Tuesday, October 2, 2018

Cheddar & Mustard Vintage Quilts

Carpenter's Wheel
74" x 74"
Cheddar or Mustard Quilt

I wanted to show this newly acquired quilt even though I have much left to discover about it. The friend who found it for me asked, "Is it still called a quilt if it's tied?" And I replied without seeing it, in general, I would call that a comforter or comfort. "But it's thin not puffy," he said. "Hmmm. I don't know then," I replied. I thought, where do we draw the line exactly? I needed to see this quilt.

A Few Missing Ties

 When I saw this for the first time, a pieced top, thin batting, and all the little cotton ties blended from 2 colors embroidery weight threads, I said, "This is a quilt." I went on to pick out more reasons why.

A comforter is usually not pieced as elaborately, but in this area might be. Less often in this area would we think of a comforter made from just squares sewn together and tied. Even today I see quilters use pieced tops, tie with heavy weight thread, and bind by pulling the backing to the front. It's also common to add separate binding. Many of these go for Relief to countries in need, but I have some in my own house I made decades ago. I had to have learned the technique from someone local as there were few other ways to learn quilting methods then.

On closer examination, I found one line of hand quilting the entire border around the quilt. So it was both hand quilted and tied. Interesting.

The Y seams throughout were nicely constructed, and all seams I could see were done by machine. I thought I got a real prize, but it desperately needed a soak in the tub. We'll see what happens when this one cleans up.

Lovely, Embroidered Summer Quilt

Now I will contradict myself once again. I would call this beauty a quilt also as it is made from hand embroidered blocks stitched together, embroidered over the seams, quilted, and bound. The catch is there is no batting. Around here these are know as summer quilts, and yes, I sleep under this quilt during warm weather. 

I have a strong inclination to believe this was made from a kit popular during the first half of the 1900's. Note the quilt lines that have been created freehand.

Small, regular stitches here were carefully taken under the embroidery.

The quilter simply alternated directions between blocks. KISS

This quilt was used very little before I found it in a local shop. There are some basting stitches still in the quilt even after a gentle trip or two through my washer on delicate.

Note how the quilting stitches are visible in the outer border/binding. The quilter stopped her stitches in the body of the quilt. She then quilted the outer border/binding all the way to the edge...

...and turned the wide border in the front to a narrow border on the back on this quilt. She finished the binding in surprisingly large stitches. 

When Do You Think It Was Made?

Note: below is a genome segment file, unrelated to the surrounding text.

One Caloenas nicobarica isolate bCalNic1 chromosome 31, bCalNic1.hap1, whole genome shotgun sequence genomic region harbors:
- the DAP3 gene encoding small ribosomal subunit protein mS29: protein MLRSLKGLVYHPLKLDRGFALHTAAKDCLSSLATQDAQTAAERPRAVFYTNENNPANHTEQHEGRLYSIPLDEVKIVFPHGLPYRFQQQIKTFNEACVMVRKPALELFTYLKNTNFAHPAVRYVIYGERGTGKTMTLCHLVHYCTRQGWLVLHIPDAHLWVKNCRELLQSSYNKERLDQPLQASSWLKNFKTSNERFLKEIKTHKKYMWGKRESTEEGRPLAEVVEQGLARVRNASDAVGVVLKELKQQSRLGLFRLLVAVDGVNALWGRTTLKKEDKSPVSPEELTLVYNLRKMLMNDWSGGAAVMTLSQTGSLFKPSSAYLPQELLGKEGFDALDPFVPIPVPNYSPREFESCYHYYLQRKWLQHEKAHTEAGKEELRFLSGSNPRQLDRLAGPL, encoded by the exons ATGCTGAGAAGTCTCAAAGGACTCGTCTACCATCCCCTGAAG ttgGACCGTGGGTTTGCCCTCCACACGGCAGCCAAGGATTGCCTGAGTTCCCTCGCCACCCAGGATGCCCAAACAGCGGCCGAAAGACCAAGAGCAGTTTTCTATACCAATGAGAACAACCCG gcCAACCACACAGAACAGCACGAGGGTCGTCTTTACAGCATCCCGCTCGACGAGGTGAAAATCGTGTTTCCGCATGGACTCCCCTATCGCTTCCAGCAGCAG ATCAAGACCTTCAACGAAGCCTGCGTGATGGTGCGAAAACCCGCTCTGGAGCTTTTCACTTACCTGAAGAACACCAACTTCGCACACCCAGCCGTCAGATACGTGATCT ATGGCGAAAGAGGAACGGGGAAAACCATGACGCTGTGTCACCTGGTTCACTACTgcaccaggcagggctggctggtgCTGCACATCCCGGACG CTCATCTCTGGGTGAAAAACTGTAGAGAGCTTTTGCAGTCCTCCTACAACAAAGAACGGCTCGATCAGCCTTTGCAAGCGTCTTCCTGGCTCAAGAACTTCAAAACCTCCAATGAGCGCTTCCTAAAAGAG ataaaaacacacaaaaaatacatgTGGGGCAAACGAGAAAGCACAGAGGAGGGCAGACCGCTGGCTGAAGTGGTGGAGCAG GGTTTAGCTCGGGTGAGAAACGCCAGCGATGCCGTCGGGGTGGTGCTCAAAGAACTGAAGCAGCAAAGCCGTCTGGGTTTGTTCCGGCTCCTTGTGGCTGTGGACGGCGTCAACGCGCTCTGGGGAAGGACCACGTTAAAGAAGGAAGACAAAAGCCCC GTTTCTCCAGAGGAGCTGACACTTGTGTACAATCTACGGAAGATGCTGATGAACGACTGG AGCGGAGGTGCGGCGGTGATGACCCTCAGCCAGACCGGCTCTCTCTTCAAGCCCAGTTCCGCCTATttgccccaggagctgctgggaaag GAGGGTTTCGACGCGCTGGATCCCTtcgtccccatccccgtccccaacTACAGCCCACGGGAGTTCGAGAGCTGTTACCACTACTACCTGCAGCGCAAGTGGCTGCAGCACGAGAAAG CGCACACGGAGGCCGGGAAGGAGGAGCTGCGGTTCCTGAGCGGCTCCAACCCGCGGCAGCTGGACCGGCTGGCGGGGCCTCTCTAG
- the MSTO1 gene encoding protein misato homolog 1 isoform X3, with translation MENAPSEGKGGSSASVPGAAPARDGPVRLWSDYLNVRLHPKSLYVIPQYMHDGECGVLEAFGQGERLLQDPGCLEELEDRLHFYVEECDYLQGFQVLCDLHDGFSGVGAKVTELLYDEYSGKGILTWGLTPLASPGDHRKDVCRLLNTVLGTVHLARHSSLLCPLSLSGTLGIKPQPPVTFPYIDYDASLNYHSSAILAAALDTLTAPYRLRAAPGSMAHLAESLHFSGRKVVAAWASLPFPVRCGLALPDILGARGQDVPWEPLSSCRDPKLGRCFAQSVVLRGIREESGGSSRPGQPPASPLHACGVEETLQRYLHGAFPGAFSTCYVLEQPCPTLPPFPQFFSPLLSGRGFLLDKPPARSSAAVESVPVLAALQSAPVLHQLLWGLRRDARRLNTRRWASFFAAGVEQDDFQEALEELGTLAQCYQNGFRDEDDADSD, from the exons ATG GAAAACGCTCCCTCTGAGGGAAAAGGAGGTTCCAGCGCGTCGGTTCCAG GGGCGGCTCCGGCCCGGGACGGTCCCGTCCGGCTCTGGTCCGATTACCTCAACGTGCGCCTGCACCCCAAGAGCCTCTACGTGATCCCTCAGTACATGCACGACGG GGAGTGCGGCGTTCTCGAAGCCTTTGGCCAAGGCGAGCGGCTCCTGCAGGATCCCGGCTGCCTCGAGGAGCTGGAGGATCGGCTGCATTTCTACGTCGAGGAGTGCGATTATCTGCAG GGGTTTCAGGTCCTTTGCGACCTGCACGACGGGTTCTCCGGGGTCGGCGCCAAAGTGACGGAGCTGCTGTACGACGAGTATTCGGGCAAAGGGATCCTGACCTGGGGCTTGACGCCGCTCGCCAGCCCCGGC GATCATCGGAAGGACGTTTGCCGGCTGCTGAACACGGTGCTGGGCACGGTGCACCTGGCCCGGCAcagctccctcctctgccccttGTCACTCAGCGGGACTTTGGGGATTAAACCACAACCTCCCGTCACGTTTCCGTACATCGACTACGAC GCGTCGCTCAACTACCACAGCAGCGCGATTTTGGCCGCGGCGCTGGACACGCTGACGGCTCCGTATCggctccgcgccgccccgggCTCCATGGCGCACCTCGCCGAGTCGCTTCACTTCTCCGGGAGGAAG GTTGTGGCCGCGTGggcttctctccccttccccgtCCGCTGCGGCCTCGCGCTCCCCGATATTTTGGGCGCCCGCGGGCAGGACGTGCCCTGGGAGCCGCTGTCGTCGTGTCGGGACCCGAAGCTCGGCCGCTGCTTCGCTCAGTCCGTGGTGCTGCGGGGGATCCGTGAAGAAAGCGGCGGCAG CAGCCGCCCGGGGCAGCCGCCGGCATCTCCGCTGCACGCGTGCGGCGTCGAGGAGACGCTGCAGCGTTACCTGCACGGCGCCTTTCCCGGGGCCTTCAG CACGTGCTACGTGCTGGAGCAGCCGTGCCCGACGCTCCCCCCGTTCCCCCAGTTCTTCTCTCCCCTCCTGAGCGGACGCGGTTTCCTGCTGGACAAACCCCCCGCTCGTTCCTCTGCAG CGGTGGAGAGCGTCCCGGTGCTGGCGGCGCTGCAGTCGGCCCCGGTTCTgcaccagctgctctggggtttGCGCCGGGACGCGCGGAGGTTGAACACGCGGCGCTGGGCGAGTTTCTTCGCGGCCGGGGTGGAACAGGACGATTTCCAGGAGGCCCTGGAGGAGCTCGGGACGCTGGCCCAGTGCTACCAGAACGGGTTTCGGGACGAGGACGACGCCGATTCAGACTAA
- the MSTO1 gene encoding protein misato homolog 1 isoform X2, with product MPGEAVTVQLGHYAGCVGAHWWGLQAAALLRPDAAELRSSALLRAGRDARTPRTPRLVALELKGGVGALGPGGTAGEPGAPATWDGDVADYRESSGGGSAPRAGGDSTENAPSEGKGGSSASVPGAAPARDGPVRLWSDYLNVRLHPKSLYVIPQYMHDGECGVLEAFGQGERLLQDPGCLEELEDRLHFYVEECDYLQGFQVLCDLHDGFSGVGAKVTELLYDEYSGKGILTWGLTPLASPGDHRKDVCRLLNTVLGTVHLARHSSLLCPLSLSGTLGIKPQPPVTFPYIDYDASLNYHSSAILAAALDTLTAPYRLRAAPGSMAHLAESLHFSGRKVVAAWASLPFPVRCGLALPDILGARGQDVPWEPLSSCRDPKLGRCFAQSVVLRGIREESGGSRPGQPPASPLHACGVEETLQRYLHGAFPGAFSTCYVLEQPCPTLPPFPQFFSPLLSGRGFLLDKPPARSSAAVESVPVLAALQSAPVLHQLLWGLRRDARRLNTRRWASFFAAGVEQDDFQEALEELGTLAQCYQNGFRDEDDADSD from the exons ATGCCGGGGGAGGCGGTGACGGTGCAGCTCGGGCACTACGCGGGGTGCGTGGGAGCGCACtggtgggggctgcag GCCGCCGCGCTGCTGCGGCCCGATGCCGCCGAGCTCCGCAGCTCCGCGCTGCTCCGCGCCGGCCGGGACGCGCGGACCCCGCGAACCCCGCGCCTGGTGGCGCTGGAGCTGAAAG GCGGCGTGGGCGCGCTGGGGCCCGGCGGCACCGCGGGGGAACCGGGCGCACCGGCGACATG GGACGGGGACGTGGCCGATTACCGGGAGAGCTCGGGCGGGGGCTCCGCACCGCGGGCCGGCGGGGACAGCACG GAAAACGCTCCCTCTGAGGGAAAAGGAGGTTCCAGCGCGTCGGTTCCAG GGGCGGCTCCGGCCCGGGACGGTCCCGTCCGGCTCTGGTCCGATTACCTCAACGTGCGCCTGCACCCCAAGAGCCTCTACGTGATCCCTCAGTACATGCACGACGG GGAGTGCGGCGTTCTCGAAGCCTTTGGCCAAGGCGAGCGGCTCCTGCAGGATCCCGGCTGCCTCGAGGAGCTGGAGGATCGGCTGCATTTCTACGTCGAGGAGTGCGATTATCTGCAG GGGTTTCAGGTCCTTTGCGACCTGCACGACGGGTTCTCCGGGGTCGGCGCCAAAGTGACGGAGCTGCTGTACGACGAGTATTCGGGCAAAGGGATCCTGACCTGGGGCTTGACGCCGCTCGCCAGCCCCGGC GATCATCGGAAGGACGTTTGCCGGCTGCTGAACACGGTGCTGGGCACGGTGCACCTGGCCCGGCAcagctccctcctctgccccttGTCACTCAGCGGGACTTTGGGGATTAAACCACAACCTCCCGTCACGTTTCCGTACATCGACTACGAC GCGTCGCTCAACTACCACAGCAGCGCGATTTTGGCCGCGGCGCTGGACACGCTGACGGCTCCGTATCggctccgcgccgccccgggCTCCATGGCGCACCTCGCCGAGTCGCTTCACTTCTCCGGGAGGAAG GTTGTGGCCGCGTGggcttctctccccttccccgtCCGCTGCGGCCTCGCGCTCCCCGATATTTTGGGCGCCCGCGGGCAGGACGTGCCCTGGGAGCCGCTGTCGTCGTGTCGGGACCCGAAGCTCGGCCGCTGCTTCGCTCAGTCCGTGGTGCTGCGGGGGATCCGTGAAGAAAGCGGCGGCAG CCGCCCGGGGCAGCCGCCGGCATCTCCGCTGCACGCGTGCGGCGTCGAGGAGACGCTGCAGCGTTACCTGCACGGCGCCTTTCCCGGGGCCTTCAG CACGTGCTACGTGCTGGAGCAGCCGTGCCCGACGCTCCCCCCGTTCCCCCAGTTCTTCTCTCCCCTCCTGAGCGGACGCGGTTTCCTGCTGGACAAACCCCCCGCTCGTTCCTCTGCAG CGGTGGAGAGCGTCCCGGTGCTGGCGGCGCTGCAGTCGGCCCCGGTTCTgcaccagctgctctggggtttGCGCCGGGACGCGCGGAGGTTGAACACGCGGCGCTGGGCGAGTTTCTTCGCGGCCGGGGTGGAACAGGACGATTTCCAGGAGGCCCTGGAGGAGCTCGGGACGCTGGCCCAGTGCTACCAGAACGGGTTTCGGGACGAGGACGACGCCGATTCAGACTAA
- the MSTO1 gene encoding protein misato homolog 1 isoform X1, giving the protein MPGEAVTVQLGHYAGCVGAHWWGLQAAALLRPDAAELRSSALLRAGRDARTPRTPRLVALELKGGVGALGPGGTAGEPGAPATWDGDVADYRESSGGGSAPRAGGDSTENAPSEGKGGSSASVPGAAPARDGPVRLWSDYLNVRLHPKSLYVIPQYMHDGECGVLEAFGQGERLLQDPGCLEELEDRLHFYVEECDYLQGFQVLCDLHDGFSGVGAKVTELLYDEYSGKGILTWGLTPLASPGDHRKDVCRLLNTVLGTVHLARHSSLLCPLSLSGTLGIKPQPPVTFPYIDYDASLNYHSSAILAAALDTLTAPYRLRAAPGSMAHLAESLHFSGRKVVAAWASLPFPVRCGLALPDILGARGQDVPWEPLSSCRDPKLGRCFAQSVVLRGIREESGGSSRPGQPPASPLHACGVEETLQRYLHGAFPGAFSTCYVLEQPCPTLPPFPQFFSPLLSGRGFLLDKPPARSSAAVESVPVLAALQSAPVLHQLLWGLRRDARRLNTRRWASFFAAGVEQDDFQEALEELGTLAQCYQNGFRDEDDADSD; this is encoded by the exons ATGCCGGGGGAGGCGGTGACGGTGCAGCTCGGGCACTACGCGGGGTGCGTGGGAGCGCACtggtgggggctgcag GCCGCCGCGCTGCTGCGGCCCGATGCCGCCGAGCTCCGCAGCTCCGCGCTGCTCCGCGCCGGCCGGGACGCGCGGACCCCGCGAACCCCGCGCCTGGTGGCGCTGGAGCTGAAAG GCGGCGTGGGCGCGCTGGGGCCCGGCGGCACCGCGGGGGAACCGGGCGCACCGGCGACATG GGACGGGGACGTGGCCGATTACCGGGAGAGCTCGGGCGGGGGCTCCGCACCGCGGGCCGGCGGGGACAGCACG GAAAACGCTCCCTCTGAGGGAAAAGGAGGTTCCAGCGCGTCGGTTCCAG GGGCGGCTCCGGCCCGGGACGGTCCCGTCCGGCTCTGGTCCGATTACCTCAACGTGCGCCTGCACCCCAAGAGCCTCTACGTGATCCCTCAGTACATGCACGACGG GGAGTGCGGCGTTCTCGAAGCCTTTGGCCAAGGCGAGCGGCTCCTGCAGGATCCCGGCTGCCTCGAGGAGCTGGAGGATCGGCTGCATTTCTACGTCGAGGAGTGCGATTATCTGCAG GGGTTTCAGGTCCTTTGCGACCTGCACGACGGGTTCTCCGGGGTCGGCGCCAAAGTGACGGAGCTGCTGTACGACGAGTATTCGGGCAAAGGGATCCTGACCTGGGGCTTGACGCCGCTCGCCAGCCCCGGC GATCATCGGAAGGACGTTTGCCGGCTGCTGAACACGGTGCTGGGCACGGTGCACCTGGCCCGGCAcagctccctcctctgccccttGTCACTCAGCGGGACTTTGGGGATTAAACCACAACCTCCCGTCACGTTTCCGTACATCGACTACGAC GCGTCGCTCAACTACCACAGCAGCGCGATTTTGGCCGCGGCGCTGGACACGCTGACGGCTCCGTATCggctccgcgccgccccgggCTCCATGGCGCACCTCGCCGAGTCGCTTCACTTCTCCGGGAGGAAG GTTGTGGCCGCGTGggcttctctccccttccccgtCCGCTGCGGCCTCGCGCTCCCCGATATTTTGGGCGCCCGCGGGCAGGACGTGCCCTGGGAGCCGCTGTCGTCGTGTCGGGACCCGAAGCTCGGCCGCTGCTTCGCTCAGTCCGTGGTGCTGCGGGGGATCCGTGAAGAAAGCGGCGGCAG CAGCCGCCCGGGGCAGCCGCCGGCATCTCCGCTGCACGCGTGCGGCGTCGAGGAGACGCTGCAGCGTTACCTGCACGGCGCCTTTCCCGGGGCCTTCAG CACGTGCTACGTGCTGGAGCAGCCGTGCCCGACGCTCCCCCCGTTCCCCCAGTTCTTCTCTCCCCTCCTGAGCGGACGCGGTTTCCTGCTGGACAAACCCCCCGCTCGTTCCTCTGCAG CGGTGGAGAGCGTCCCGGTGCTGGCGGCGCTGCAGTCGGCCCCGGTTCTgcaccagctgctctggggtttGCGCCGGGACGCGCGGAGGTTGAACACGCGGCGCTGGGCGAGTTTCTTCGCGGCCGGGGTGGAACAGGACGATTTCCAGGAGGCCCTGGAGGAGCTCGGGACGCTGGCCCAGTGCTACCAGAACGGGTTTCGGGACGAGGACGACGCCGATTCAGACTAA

I think it would be hard to pin down a date on the first quilt. The style of a two-color quilt is timeless as is the use of cheddar or mustard from the mid-1800's to the current date. The Carpenter's Wheel pattern is documented in the early 1800's, and perhaps earlier. The use and condition along with the ties make me feel 1940's at minimum, and perhaps a few decades earlier. The clues are confusing. I'm always open to your suggestions.

The second quilt might be discovered by researching the pattern to see if it was indeed published as a kit. One day I may do that, but at the current moment I'm just loving it for beauty and comfort it brings to my bed.

Have you ever slept under a summer quilt?

Come on, Doxie girls.
Let's go sew.


  1. I have slept under a summer quilt - a comforter I made with orphan blocks plus swap blocks. It's two layers SITD. Lovely finds. I especially like the embroidered one.

  2. I think a quilt is just two or more layers sewn together in some fashion. Sometimes there isn't even a batting but it's still a quilt to me.

    I love this cheddar quilt. Is is so graphic. Cheddar is an acquired taste so I guess I've acquired it.

  3. Though technically I've never slept under a summer quilt, I dare say some of our earlier quilts with thin poly batting that have been washed aplenty are now pretty much similar to a summer quilt. I especially love that embroidered quilt, the embroidery and her quilting stitches so beautifully authentic.

  4. The first quilt is so beautiful that I would take out the ties and quilt it. Probably not kosher to do that.
    The embroidery on the second is so wonderful.
    I would love to make a summer quilt and have it on the bed. I miss my regular quilt when it gets too warm.
    And I would love to have a winter quilt with wool batting.
    So if I make so many quilts, why do I only have one for my bed?
    Thanks for sharing these wonderful quilts.

  5. Love the first quilt, I think the tying adds something to it, I prefer quilting personally but I think I would look into replacing any missing ties. I love seeing all your heritage finds Julie.

  6. My grandmother made me a summer quilt when I was very young, a Dresden Plate. There is no batting, quilting or tying and it was sewn right sides together and flipped, so no binding. I still have the treasured quilt, although it is tattered and worn and a twin size, so I no longer use it. I have thought that I should at least, make something with the better preserved parts of it, but I could never bear to cut into it. So it sits on a shelf in a cabinet, until I can muster the courage. To this day, Dresden Plate quilts are my all time favorite.

  7. Two very lovely quilts. You have some wonderful treasures there.


Thoughtful comments are Honey to My Heart! Thank you for taking time to leave such words. Feel free to email me directly with any specific questions at julie@pinkdoxies.com
Pink Doxie Mama